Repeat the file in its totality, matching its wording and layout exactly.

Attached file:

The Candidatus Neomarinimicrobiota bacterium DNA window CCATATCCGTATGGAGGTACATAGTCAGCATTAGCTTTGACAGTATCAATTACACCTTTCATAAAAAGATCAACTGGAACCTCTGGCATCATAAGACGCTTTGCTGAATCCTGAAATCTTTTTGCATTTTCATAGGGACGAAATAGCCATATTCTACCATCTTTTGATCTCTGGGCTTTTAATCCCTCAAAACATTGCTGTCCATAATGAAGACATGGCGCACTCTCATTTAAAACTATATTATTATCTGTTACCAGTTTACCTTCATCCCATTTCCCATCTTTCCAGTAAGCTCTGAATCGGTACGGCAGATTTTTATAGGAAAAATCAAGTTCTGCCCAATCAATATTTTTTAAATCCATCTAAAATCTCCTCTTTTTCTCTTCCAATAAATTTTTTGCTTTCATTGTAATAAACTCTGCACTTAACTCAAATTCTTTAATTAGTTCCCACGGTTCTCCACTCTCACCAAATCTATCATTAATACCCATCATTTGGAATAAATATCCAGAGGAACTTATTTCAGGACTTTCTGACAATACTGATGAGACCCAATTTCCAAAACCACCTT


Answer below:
The Candidatus Neomarinimicrobiota bacterium DNA window CCATATCCGTATGGAGGTACATAGTCAGCATTAGCTTTGACAGTATCAATTACACCTTTCATAAAAAGATCAACTGGAACCTCTGGCATCATAAGACGCTTTGCTGAATCCTGAAATCTTTTTGCATTTTCATAGGGACGAAATAGCCATATTCTACCATCTTTTGATCTCTGGGCTTTTAATCCCTCAAAACATTGCTGTCCATAATGAAGACATGGCGCACTCTCATTTAAAACTATATTATTATCTGTTACCAGTTTACCTTCATCCCATTTCCCATCTTTCCAGTAAGCTCTGAATCGGTACGGCAGATTTTTATAGGAAAAATCAAGTTCTGCCCAATCAATATTTTTTAAATCCATCTAAAATCTCCTCTTTTTCTCTTCCAATAAATTTTTTGCTTTCATTGTAATAAACTCTGCACTTAACTCAAATTCTTTAATTAGTTCCCACGGTTCTCCACTCTCACCAAATCTATCATTAATACCCATCATTTGGAATAAATATCCAGAGGAACTTATTTCAGGACTTTCTGACAATACTGATGAGACCCAATTTCCAAAACCACCTT